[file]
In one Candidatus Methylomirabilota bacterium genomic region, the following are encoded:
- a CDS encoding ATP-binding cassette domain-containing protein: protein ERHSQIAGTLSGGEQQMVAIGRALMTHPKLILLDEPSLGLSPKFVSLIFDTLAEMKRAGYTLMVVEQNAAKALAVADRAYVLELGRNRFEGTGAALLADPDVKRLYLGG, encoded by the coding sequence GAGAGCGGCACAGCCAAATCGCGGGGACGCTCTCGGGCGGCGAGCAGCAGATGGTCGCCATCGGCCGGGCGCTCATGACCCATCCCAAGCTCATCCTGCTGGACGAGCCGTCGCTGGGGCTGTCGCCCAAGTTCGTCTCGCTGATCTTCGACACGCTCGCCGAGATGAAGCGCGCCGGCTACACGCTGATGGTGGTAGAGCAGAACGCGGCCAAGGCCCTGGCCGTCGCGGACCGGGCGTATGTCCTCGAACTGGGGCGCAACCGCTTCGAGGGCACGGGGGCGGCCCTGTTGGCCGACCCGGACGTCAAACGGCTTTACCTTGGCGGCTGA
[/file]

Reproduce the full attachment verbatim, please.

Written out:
In one Candidatus Methylomirabilota bacterium genomic region, the following are encoded:
- a CDS encoding ATP-binding cassette domain-containing protein: protein ERHSQIAGTLSGGEQQMVAIGRALMTHPKLILLDEPSLGLSPKFVSLIFDTLAEMKRAGYTLMVVEQNAAKALAVADRAYVLELGRNRFEGTGAALLADPDVKRLYLGG, encoded by the coding sequence GAGAGCGGCACAGCCAAATCGCGGGGACGCTCTCGGGCGGCGAGCAGCAGATGGTCGCCATCGGCCGGGCGCTCATGACCCATCCCAAGCTCATCCTGCTGGACGAGCCGTCGCTGGGGCTGTCGCCCAAGTTCGTCTCGCTGATCTTCGACACGCTCGCCGAGATGAAGCGCGCCGGCTACACGCTGATGGTGGTAGAGCAGAACGCGGCCAAGGCCCTGGCCGTCGCGGACCGGGCGTATGTCCTCGAACTGGGGCGCAACCGCTTCGAGGGCACGGGGGCGGCCCTGTTGGCCGACCCGGACGTCAAACGGCTTTACCTTGGCGGCTGA